I agree that paying customers should be rewarded in some way, perhaps some dlcs if you provide a serial number or proof of puchase or something..."

Namely "serial number or proof of puchase". Simple solution - implemented on a country to country basis. If it works for warranty, extended warranty and returns, why not? If I buy electrical goods and they don't work as they should, I will go into the place of purchase (with proof of purchase) and get it replaced.

Personally I have been more than happy with just CD-Keys, with or without online authentication (online would have to be essential these days though); beyond that it is a serious pain.

Whiffen Whiffen said:

Lots of valid points in the comments and I would have to agree that they need to come up with a better solution than DRM.

It makes me WANT to pirate the game rather than pay for it, just to avoid the hassle DRM can cause.

This is only punishing people who are buying the game, and not the pirates. Games will get pirated like it or not and many of those people have either never intended to buy it in the first place or maybe gave it a download to see if its worth buying at a later date.

I can see where you are coming from Tom, about how they should be doing something to protect their work, but DRM is not the answer. It's detoured me away from buying it.

r3claimer r3claimer said:

Guest said:

For those who are asking for an alternative to such DRM integrations, I believe it was answered a couple posts in...

"I don't even understand how this is supposed to prevent piracy - illegal downloaders have always just played offline or on hacked servers.

I agree that paying customers should be rewarded in some way, perhaps some dlcs if you provide a serial number or proof of puchase or something..."

Namely "serial number or proof of puchase". Simple solution - implemented on a country to country basis. If it works for warranty, extended warranty and returns, why not? If I buy electrical goods and they don't work as they should, I will go into the place of purchase (with proof of purchase) and get it replaced.

Personally I have been more than happy with just CD-Keys, with or without online authentication (online would have to be essential these days though); beyond that it is a serious pain.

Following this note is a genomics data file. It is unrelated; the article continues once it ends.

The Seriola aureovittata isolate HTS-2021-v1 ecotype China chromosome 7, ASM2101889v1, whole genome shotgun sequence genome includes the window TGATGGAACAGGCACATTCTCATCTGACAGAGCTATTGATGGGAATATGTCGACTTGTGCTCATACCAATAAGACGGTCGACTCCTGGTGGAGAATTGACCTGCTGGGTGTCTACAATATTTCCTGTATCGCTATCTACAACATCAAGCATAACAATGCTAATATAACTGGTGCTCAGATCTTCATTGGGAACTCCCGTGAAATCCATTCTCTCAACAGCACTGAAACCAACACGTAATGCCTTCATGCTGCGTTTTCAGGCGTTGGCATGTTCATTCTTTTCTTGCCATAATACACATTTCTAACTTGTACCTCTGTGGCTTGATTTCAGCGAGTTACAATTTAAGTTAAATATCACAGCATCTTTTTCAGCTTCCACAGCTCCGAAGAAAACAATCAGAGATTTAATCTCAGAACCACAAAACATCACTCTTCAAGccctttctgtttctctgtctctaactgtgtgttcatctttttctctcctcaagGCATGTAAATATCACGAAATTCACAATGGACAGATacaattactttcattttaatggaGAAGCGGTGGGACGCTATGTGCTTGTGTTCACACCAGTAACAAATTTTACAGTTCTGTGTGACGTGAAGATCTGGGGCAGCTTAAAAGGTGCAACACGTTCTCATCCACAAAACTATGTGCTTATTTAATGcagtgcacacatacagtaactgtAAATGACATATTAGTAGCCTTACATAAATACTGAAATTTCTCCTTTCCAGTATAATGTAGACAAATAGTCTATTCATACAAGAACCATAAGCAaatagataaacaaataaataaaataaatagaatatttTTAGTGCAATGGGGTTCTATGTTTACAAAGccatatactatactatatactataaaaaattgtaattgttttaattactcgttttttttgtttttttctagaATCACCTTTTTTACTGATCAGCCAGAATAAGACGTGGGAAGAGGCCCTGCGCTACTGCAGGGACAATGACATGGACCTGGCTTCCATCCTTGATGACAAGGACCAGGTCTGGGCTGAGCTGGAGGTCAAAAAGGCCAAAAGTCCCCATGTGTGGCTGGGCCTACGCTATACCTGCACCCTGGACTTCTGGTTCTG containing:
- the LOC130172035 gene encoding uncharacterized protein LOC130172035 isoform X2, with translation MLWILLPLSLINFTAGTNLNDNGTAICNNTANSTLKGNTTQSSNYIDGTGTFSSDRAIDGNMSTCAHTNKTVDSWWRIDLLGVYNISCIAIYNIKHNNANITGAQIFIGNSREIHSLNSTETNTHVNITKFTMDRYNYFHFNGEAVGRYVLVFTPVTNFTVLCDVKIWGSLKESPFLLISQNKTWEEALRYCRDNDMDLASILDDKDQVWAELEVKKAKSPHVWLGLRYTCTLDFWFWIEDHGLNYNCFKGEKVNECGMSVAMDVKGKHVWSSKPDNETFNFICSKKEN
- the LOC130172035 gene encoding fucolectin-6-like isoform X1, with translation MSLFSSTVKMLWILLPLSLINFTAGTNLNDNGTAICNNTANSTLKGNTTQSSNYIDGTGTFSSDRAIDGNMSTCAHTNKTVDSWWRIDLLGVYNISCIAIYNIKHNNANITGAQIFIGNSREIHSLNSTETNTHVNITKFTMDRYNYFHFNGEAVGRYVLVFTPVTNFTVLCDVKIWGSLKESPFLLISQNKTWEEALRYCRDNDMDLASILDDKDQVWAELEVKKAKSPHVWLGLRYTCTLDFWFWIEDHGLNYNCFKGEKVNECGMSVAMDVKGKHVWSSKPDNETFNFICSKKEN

Yeah, having a CD-Key would work, if Key Generators didn't exist. "What if we checked it every time we turn on the game?" Well, that would require an internet connection and would increase loading time a heck of a lot. And hey, maybe their servers overloaded. You did everything right but it doesn't matter if companies can't handle internet traffic.

Offering incentives...It's a nice idea. But what happens once someone gets the DLC? They Crack it and off it goes to the torrent websites. As for warranty incentives? Oh please. Torrent communities are much more dedicated than companies in terms of providing support. #1, don't need to return something you never paid for #2, if something doesn't work, you've got dedicated uploaders who actually take time to help answer problems users face.

Hmm, now isn't that interesting? An uploader, nay, an entire community of volunteers providing support for people absolutely free of charge. Wow! What an original concept! Now why can't software companies do something like that instead of making wait on their customer support line then redirecting my call to India?

The simple fact is that Torrent communities are easier and far more helpful than software companies. People would be more inclined to buy products from software companies if they were more helpful. And yes, I am suggesting that game developing companies imitate torrent communities.

And even if people were to get rid of torrents once and for all, then that'd be great. But then you've got to deal with Newsgroups. That's a whole different story right there. Everything conveniently provided by way of your ISP (unknowingly I suppose you'd say.) Basically, these things are easier and cheaper to use than buying the games, and that's why people use them. Steam may be the one exception, and honestly, if companies would put some money into promoting that service, it could do nothing to hinder the PC gaming market.

r3claimer r3claimer said: